And luckily there are ways to educate oneself. The internet is a priceless resource for finding people with all kinds of different lifestyles and experiences. It takes time and patience of course to feel informed enough to be able to write from the perspective of someone with a very different background and there are probably boundaries one should not cross. Some experiences are of course best told from so-called own-voices, people who have had a crucial experience. I do believe that these voices should be heard and amplified. Refugees for example should be able to tell their stories as I don’t think anyone could ever really understand what many of them go through.
Transitioning from one gender to the other is also a unique and very personal experience and I’d be very careful to make that the main topic of my book. These are only two examples but there are many more.

group of people
Photo by ELEVATE on Pexels.com

However not writing books about these very special experiences should not keep us from including for example trans people in our books. Luckily today there are people willing to do sensitivity readings, which means that someone who has had the same experience as a character in your book reads your story and tells you whether there are any passages that are incorrect or may be hurtful to the people concerned. I would always make use of this possibility, which of course has it’s price and should not be free as it is hard work just like editing.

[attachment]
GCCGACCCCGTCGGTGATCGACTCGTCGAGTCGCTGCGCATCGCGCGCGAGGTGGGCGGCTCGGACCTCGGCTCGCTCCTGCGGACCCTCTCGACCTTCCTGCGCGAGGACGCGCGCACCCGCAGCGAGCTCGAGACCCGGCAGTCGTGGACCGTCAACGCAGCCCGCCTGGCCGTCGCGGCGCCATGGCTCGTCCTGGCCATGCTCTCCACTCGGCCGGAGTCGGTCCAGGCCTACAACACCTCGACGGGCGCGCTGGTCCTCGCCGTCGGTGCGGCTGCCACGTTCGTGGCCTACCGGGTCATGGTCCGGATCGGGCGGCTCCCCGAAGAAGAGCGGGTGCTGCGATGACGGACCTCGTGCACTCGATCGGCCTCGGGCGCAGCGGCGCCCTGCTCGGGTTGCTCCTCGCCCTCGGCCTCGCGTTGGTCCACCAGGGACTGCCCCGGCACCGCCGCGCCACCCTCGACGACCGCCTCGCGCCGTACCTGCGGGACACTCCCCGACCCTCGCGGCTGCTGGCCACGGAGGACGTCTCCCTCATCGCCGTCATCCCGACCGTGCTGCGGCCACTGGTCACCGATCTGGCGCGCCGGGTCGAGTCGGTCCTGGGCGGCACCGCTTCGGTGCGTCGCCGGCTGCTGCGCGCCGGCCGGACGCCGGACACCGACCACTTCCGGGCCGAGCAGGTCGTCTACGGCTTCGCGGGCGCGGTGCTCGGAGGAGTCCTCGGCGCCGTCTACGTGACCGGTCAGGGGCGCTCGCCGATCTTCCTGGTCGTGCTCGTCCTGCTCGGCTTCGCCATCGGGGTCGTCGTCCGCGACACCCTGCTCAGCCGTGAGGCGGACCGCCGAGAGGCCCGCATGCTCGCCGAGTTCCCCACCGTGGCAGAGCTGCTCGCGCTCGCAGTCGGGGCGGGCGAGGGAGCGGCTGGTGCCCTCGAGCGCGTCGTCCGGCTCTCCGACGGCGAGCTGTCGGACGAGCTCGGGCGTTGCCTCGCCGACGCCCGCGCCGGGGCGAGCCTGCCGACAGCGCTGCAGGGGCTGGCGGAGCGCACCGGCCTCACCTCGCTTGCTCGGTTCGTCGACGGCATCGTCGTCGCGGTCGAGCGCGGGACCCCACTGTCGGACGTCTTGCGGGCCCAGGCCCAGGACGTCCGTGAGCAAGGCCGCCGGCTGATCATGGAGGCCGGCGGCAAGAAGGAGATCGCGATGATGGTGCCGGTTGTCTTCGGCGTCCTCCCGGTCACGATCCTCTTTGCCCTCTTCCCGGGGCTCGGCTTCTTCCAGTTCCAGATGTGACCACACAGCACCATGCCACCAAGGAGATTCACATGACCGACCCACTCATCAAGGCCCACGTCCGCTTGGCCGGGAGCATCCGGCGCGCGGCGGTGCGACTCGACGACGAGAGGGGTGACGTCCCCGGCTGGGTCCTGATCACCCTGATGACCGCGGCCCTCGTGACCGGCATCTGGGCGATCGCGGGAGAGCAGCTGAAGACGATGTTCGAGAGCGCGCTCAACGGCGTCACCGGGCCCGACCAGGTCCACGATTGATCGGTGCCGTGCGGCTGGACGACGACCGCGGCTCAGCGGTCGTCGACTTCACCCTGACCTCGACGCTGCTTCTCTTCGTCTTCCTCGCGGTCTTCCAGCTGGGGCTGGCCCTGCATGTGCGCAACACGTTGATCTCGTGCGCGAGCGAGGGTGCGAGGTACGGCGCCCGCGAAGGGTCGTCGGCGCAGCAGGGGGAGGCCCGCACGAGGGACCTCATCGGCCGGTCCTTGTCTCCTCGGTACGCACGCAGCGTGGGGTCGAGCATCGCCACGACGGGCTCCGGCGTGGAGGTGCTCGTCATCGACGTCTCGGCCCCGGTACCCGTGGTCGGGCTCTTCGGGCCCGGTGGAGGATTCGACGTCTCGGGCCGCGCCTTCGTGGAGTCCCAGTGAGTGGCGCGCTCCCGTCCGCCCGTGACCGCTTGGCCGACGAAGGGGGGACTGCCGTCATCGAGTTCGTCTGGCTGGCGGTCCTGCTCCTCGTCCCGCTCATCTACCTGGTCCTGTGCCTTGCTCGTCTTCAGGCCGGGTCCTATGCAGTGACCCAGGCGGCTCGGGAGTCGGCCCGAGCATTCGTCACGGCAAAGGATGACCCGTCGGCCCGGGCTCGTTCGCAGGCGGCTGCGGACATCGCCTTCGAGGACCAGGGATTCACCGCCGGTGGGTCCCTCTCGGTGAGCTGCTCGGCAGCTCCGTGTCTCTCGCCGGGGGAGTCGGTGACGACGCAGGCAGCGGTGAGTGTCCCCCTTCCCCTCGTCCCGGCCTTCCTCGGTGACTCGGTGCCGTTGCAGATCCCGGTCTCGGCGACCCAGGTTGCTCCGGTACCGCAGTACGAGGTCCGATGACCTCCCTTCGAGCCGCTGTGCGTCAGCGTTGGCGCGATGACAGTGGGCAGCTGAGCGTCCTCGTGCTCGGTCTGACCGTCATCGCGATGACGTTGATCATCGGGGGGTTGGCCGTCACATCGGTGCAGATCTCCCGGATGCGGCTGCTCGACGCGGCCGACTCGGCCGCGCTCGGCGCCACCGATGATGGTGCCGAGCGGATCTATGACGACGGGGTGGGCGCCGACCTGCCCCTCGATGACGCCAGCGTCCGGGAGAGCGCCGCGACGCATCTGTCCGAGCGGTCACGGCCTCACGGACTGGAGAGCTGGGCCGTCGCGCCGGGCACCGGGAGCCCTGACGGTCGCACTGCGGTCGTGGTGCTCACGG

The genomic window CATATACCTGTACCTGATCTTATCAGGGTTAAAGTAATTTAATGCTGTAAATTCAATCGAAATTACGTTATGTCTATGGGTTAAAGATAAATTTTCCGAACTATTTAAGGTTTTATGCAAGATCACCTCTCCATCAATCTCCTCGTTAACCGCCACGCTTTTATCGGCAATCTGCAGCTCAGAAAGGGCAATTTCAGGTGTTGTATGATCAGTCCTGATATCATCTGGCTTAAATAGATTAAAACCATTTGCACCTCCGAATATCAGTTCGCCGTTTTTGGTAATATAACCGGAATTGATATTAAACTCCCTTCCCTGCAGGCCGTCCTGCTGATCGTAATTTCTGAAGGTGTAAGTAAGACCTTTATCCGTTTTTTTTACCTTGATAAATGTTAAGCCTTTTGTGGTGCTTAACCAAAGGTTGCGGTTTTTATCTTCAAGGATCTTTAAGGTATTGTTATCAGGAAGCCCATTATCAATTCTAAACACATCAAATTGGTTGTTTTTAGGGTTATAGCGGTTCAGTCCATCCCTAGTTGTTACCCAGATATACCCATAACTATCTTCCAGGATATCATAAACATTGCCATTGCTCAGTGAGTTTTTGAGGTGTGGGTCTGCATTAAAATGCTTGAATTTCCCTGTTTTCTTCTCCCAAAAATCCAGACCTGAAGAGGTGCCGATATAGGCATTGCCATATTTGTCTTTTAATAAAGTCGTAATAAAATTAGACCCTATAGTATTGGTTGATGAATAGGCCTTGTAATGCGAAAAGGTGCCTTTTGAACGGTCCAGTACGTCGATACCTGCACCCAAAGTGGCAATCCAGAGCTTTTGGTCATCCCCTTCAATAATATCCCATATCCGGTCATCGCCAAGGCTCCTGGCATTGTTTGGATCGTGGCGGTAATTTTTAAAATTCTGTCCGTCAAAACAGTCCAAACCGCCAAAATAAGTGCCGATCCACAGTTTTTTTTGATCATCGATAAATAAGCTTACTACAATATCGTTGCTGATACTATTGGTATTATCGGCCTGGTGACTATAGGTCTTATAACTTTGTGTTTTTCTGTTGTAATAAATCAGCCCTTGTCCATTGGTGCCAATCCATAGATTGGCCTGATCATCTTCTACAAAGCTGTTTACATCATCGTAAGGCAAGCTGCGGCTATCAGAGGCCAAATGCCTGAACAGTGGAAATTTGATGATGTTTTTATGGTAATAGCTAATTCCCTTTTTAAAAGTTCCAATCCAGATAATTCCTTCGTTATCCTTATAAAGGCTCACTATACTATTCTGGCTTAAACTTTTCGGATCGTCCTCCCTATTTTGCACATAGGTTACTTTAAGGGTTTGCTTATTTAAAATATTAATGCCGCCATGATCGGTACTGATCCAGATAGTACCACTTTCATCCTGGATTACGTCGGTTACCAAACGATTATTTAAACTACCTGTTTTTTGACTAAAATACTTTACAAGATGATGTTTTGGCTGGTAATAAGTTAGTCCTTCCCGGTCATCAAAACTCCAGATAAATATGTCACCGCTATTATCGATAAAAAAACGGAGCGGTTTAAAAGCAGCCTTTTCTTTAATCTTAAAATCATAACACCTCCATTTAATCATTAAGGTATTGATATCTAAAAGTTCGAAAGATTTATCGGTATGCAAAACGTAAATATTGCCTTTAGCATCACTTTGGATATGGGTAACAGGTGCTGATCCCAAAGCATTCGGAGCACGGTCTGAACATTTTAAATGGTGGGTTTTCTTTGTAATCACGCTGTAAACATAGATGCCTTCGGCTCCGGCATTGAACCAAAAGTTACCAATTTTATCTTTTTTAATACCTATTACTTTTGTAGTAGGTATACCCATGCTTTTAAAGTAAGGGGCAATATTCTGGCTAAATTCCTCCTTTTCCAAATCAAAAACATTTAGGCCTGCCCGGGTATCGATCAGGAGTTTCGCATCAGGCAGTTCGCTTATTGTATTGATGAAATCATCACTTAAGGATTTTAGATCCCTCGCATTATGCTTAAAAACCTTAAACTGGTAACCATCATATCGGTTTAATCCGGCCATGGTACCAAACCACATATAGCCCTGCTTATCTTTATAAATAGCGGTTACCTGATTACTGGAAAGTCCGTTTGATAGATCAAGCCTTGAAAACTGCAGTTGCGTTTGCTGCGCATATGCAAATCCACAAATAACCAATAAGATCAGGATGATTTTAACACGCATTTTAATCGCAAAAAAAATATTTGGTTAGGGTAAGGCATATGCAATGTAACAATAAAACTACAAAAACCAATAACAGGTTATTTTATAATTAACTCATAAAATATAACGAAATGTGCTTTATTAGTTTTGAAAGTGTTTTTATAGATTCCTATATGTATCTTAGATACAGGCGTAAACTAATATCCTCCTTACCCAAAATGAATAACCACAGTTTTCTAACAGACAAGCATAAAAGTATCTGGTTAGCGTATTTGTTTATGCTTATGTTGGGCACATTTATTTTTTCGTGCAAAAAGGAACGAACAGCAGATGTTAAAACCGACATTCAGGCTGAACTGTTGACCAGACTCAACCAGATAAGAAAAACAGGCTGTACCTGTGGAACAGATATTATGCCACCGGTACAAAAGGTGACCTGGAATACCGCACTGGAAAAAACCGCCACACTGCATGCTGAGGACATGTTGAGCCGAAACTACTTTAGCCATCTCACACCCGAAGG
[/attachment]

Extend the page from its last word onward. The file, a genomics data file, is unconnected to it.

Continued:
If we include these possibilities in our writing process, I do believe that we can eventually create works that are drawn from life and are much more interesting and enriching.
One point I want to mention is that as diversity is such a broad theme, the aspects I mentioned here of course have little in common apart from the fact that all of them belong to minority groups and are underrepresented in fiction from my point of view.
In further posts, I would like to have a closer look at some of the aspects mentioned and try to find out why they have so little representation and why stereotypes are so often a problem here.
I’d be happy to read your opinion on the topic and, as I’m also still learning I’d be glad about any input.